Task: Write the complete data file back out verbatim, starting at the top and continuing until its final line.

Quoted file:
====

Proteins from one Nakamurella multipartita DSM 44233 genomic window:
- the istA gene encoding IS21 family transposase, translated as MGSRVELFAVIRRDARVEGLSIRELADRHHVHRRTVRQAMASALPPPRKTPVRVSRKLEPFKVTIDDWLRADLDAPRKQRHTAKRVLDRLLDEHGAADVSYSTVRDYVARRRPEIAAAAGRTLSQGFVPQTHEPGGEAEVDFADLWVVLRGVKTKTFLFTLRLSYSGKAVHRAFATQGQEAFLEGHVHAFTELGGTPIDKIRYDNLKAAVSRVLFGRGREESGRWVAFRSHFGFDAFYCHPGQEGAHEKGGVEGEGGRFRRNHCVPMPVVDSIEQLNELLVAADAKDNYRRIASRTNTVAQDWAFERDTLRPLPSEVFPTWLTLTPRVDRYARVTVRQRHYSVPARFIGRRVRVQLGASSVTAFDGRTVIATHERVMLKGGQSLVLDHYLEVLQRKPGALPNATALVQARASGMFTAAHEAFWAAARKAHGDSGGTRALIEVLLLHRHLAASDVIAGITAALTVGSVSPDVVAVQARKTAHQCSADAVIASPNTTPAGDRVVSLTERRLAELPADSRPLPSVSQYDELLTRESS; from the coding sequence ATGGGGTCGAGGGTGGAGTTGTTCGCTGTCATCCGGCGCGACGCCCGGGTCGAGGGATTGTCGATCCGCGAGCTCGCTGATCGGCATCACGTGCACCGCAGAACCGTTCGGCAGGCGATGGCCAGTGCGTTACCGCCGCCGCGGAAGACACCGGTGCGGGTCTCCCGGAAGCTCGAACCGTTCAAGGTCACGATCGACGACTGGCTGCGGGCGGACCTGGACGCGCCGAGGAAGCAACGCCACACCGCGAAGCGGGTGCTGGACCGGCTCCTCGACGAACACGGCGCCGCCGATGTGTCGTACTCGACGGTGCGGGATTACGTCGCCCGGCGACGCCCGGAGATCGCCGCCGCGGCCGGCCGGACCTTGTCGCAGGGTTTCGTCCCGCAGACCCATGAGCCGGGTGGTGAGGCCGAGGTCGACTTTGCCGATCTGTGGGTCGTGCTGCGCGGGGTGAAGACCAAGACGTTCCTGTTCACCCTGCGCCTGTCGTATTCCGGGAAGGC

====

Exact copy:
Proteins from one Nakamurella multipartita DSM 44233 genomic window:
- the istA gene encoding IS21 family transposase, translated as MGSRVELFAVIRRDARVEGLSIRELADRHHVHRRTVRQAMASALPPPRKTPVRVSRKLEPFKVTIDDWLRADLDAPRKQRHTAKRVLDRLLDEHGAADVSYSTVRDYVARRRPEIAAAAGRTLSQGFVPQTHEPGGEAEVDFADLWVVLRGVKTKTFLFTLRLSYSGKAVHRAFATQGQEAFLEGHVHAFTELGGTPIDKIRYDNLKAAVSRVLFGRGREESGRWVAFRSHFGFDAFYCHPGQEGAHEKGGVEGEGGRFRRNHCVPMPVVDSIEQLNELLVAADAKDNYRRIASRTNTVAQDWAFERDTLRPLPSEVFPTWLTLTPRVDRYARVTVRQRHYSVPARFIGRRVRVQLGASSVTAFDGRTVIATHERVMLKGGQSLVLDHYLEVLQRKPGALPNATALVQARASGMFTAAHEAFWAAARKAHGDSGGTRALIEVLLLHRHLAASDVIAGITAALTVGSVSPDVVAVQARKTAHQCSADAVIASPNTTPAGDRVVSLTERRLAELPADSRPLPSVSQYDELLTRESS; from the coding sequence ATGGGGTCGAGGGTGGAGTTGTTCGCTGTCATCCGGCGCGACGCCCGGGTCGAGGGATTGTCGATCCGCGAGCTCGCTGATCGGCATCACGTGCACCGCAGAACCGTTCGGCAGGCGATGGCCAGTGCGTTACCGCCGCCGCGGAAGACACCGGTGCGGGTCTCCCGGAAGCTCGAACCGTTCAAGGTCACGATCGACGACTGGCTGCGGGCGGACCTGGACGCGCCGAGGAAGCAACGCCACACCGCGAAGCGGGTGCTGGACCGGCTCCTCGACGAACACGGCGCCGCCGATGTGTCGTACTCGACGGTGCGGGATTACGTCGCCCGGCGACGCCCGGAGATCGCCGCCGCGGCCGGCCGGACCTTGTCGCAGGGTTTCGTCCCGCAGACCCATGAGCCGGGTGGTGAGGCCGAGGTCGACTTTGCCGATCTGTGGGTCGTGCTGCGCGGGGTGAAGACCAAGACGTTCCTGTTCACCCTGCGCCTGTCGTATTCCGGGAAGGC